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Cigarette Smoking Impedes Alcohol Addiction Recovery

Posted in Alcoholism

Those who seek treatment for substance abuse usually encounter a screening upon admission to determine whether there are additional substances being used by the patient. For instance, many who enter treatment for drug addiction may be smokers or have an alcohol use disorder.

Screenings often help identify those patients who may require a multi-faceted approach to treatment and recovery. In some cases, treatment can be adapted to respond to the total needs of the patient, but the process of recovery is often challenging when more than one substance is being abused.

A recent study sought to understand how both genetics and the presence of a nicotine addiction might impact the recovery of an alcohol dependent individual. The efforts were focused on military personnel and the challenges present when a soldier has a smoking addiction and who is trying to quit drinking.

Led by Dr. Timothy Durazzo, the study’s findings appear in a recent issue of the journal Frontiers. The researchers found that when a soldier is attempting to stop drinking alcohol and is still smoking, there are impairments in learning, memory and other cognitive functions. These limitations on brain function may impact the recovery process.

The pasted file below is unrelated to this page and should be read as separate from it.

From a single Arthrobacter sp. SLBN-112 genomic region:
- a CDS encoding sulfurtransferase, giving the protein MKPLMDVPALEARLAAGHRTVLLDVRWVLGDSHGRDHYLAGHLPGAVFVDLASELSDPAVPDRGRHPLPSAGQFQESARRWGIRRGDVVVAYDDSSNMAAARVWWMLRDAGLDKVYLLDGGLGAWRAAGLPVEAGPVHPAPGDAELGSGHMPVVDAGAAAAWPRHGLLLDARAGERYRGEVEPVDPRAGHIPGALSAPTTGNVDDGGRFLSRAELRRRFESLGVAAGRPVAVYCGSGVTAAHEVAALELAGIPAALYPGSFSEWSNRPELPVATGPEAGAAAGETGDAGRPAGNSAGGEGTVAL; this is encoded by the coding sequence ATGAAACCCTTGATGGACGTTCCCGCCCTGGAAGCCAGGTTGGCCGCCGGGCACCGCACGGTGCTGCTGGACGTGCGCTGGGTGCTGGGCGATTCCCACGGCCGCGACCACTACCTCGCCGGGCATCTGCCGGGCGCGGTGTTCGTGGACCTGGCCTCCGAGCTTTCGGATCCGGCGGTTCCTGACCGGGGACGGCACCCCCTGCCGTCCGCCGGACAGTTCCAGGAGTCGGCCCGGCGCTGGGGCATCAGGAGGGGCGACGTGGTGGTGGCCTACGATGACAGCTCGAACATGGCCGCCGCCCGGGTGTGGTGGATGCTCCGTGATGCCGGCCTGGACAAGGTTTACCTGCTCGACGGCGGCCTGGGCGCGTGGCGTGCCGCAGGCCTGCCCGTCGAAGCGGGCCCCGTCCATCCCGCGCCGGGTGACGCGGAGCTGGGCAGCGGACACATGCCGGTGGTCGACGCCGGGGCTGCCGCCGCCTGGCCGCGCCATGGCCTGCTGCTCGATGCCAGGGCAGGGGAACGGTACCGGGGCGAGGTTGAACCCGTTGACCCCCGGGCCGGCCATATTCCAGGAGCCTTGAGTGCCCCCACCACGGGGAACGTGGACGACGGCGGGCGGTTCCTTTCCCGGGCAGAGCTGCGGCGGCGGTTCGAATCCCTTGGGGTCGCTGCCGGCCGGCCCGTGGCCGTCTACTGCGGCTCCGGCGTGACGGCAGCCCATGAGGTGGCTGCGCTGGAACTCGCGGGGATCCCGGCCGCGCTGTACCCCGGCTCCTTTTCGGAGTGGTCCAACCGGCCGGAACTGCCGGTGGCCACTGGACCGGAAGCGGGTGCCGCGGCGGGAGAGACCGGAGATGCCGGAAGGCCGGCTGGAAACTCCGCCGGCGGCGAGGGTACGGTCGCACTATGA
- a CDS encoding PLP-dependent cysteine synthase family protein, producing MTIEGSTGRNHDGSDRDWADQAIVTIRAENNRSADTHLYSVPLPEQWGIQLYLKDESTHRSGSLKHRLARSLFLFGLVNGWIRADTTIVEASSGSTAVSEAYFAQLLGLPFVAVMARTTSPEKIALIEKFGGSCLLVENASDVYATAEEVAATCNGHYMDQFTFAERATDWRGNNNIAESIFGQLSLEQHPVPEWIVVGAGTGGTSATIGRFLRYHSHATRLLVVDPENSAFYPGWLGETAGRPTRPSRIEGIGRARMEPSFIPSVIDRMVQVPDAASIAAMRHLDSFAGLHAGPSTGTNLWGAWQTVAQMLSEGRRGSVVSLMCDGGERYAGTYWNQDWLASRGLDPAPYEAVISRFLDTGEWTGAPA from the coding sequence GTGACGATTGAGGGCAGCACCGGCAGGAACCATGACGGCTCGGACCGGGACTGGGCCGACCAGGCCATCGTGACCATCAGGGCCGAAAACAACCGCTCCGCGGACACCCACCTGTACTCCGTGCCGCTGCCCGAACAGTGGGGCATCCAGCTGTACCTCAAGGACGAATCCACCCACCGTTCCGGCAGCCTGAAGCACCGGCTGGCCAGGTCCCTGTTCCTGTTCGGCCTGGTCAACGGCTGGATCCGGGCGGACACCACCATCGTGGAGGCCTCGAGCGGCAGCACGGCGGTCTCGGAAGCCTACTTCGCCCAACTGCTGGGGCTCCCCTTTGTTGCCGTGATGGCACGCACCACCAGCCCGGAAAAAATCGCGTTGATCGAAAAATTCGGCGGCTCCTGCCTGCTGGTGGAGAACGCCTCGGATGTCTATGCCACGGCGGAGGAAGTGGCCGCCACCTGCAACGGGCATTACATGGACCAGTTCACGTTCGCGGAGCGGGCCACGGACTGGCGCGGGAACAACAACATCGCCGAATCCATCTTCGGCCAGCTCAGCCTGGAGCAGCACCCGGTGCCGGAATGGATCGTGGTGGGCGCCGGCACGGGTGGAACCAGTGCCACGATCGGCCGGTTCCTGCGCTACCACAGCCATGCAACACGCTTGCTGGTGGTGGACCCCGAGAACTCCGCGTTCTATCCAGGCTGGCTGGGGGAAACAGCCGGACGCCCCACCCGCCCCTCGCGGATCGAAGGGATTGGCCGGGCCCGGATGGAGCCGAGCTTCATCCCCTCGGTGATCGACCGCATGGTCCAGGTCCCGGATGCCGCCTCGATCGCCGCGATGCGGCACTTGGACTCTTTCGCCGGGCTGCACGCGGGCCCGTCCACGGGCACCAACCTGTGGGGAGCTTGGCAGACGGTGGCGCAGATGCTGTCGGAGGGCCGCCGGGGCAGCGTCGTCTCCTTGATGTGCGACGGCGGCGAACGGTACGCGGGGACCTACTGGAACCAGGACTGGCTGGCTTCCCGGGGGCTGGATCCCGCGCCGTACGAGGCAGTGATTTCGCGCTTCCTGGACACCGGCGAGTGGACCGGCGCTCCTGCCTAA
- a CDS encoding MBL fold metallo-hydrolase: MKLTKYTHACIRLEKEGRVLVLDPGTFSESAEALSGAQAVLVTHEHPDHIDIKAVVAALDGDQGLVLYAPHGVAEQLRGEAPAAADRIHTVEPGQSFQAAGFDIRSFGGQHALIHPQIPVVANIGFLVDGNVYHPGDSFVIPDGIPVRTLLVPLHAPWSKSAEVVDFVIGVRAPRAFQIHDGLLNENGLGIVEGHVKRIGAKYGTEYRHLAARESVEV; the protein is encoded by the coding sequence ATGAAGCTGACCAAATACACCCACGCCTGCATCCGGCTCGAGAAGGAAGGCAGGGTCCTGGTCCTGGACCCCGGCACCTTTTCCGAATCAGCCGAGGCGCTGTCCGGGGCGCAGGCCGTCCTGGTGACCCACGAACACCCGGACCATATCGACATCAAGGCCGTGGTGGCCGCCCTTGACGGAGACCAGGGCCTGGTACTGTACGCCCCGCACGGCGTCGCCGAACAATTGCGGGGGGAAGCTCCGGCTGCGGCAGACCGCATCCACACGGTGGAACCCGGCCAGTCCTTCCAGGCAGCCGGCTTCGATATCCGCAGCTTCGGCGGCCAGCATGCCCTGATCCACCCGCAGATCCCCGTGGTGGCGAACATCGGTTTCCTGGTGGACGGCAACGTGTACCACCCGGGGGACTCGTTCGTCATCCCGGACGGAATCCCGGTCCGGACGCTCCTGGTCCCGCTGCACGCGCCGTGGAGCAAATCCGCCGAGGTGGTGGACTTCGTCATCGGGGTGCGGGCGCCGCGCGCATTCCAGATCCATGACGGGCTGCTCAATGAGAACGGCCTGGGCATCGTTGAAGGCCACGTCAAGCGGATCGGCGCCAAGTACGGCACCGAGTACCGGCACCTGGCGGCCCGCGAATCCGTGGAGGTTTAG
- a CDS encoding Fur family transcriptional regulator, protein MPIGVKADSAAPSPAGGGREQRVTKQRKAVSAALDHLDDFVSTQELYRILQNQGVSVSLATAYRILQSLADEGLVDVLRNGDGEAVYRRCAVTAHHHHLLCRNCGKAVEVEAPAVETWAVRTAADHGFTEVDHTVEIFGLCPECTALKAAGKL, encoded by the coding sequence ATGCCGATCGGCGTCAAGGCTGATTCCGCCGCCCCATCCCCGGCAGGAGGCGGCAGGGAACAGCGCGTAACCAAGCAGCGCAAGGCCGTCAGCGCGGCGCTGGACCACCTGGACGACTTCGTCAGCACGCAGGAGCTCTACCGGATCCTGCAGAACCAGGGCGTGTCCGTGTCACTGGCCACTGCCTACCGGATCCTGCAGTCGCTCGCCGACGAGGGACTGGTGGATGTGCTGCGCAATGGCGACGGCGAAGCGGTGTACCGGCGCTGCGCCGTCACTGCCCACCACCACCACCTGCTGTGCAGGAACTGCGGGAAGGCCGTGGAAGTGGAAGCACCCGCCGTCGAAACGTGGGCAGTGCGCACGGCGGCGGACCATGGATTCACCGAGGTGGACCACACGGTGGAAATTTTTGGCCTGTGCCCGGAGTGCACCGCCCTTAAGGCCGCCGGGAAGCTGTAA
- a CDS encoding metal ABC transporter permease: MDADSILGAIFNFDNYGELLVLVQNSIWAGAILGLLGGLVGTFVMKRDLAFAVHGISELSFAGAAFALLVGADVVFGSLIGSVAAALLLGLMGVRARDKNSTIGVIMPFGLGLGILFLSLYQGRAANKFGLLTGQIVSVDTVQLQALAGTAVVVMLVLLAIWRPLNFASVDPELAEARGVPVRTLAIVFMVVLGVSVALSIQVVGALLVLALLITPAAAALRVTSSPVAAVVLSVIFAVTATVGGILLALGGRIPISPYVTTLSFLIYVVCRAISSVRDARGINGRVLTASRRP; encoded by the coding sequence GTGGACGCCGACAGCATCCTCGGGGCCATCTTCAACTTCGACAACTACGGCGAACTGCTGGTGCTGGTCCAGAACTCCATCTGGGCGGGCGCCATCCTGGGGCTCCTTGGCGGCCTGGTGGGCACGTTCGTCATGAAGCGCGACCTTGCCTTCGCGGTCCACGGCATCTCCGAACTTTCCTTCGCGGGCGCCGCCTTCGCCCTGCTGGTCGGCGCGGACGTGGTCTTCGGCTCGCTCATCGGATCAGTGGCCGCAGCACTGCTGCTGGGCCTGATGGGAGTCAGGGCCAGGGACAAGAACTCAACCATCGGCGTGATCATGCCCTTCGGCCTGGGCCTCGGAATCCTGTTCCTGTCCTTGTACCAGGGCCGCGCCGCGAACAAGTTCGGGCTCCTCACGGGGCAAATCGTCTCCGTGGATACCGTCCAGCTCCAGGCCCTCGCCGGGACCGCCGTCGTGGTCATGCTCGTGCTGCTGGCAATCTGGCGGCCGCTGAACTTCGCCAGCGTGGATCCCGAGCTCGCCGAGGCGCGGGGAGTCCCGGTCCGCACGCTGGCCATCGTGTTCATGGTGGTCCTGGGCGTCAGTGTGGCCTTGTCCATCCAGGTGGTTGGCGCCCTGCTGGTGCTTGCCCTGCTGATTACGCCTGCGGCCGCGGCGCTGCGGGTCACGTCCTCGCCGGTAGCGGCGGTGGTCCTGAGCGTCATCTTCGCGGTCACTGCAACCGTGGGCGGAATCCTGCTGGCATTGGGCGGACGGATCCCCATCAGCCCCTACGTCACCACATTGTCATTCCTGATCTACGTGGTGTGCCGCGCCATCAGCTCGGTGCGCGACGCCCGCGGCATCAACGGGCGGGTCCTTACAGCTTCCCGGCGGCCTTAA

Dr. Durazzo hopes that the findings will lead to increased smoking cessation support for military personnel, and especially for those in active-duty positions. The study is based on the finding that smoking rates in the military are up ten percent higher than that of the general population. In addition, as soldiers leave active duty, they run an increased risk of substance abuse and mental disorders.

The research team believes that the findings lend support to the development of a comprehensive smoking cessation treatment program for all military personnel and making it a priority to offer such treatment to those attempting to recover from alcohol and substance abuse problems.

Based on previous research that shows that variations in the COMT and BDNF genes can impact cognitive abilities, the researchers sought to find whether the genes were implicated in variations observed in the cognitive performance of soldiers who were smokers and alcohol dependent.

The study included 70 Veterans, mostly male, who were interested in enrolling in alcohol dependence treatment. The researchers observed the impact of cigarette smoking and the role of genetic influences on cognitive function after a minimum of one month following sobriety.

The findings showed that those who were attempting to recover from alcohol addiction and were also smokers exhibited inferior scores when it came to measures of learning, memory, general intelligence, processing speed and overall cognitive abilities. In addition, among smokers, length of smoking history was connected to more serious cognitive limitation.

The researchers stress the importance of the availability of smoking cessation programs for military personnel, and primarily for those attempting to abstain from alcohol.